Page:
Okay, major updates time. University Senator Ramsay Eyre spoke about continuing efforts to integrate further collaboration between all undergraduate colleges, in the areas of assistance, health, and academic resources.

Academic Affairs representative Zayba Qamar spoke about her recent meetings with Dean Hollibaugh, concerning continuing efforts to diversify the Core Curriculum. In particular, new meetings to discuss the integration of new perspectives into Lit Hum will begin to take place. Additionally, the entirety of the Art Hum syllabus has been changed dramatically, with the prospect of pilot courses tentatively being considered for Spring 2020.

Gender and Sexuality Representative Kwolanne Felix (CC ‘22) gave updates on her continuing work with various peer advisory boards, concerning the basic framework and structuring of the reporting processes being used across campus.

Pre-Professional Representative Brooks Rubin spoke about recently meeting with CCE about payment/stipends for undocumented campus workers, as well as the potential streaming of the Federal Work Study program. Most, if not all, of his proposals were met with a resounding ‘no,’ and his reporting of this information was met with a resounding groan from other CCSC members.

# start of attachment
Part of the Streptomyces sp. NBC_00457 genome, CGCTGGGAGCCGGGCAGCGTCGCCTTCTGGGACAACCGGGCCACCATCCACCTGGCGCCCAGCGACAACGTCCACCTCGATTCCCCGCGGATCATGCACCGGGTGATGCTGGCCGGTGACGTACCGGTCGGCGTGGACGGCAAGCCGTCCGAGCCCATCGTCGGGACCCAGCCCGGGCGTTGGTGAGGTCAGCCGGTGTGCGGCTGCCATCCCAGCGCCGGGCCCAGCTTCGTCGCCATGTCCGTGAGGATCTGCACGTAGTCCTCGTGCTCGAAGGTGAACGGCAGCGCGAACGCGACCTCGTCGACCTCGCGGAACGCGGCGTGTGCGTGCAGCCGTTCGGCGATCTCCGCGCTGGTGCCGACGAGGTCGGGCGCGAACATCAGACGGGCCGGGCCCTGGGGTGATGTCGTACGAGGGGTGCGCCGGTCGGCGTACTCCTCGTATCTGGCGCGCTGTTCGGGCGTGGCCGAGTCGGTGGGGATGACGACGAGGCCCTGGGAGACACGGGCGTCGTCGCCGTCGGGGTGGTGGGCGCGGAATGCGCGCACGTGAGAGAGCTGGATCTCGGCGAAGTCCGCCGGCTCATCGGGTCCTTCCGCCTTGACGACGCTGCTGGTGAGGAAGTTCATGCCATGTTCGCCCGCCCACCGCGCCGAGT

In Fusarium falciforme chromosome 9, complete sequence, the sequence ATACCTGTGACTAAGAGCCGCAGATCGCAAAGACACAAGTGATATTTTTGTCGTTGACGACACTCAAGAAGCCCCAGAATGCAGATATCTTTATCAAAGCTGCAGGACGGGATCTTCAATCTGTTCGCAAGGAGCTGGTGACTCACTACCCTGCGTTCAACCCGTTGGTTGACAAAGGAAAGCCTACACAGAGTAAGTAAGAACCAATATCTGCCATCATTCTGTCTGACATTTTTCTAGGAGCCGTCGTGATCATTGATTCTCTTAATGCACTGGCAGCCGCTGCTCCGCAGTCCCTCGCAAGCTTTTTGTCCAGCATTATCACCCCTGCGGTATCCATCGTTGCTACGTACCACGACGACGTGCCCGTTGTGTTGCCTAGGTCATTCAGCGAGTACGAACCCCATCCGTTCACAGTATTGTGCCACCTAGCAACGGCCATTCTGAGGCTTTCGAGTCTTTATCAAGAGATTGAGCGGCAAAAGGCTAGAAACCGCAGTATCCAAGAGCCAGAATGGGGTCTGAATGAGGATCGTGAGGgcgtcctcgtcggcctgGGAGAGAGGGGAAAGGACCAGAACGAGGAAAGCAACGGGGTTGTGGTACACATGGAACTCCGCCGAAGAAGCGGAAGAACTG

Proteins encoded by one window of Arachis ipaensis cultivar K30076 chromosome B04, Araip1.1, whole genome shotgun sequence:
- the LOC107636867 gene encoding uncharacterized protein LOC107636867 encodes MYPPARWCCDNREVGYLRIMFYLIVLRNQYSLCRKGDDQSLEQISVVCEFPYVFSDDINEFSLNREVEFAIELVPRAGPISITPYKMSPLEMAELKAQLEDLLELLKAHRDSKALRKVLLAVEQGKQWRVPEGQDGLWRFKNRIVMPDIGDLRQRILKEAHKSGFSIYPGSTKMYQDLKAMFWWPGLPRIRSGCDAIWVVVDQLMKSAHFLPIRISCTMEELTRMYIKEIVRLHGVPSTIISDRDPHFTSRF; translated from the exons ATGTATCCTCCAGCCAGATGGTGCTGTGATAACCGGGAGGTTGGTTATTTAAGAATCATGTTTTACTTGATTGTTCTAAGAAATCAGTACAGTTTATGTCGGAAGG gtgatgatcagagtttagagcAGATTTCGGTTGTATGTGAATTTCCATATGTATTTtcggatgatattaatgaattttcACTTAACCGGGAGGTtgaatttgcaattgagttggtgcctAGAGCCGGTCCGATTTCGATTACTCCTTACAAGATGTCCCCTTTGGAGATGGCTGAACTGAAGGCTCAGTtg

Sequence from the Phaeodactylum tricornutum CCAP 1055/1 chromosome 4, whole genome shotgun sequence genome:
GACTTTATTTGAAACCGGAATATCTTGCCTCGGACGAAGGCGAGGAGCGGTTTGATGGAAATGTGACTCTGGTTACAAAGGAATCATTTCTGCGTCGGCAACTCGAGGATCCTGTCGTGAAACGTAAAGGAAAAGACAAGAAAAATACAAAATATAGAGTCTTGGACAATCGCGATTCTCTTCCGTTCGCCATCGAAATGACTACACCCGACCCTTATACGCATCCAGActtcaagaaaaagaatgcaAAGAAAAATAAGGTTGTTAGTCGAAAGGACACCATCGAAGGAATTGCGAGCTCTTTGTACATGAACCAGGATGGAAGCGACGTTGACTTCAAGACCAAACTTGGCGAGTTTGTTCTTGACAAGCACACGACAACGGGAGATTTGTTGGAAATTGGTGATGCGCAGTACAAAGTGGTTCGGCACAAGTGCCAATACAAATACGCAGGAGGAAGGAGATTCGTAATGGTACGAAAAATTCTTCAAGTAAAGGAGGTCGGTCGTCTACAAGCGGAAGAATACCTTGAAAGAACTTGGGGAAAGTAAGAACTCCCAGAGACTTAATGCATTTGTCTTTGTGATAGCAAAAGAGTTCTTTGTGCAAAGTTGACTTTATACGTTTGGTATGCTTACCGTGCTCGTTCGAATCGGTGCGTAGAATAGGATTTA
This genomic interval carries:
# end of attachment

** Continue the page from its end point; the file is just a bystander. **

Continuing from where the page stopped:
In the world of individual class councils, the Class of 2020 will be hosting the first Lerner Pub this Thursday (free drinks and pizzas for seniors, so that seems like the only necessary information needed). Additionally, Octoberfest planning continues to be discussed, so keep an eye out for more info on that programming. The Class of 2021 will be voting on a new CCSC Student Representative in the near future, proving that the democratic process must never rest. The Junior class is also looking at a potential trick-or-treating event for late October, as well as a potential clothing swap for November. You go, CCSC ’21!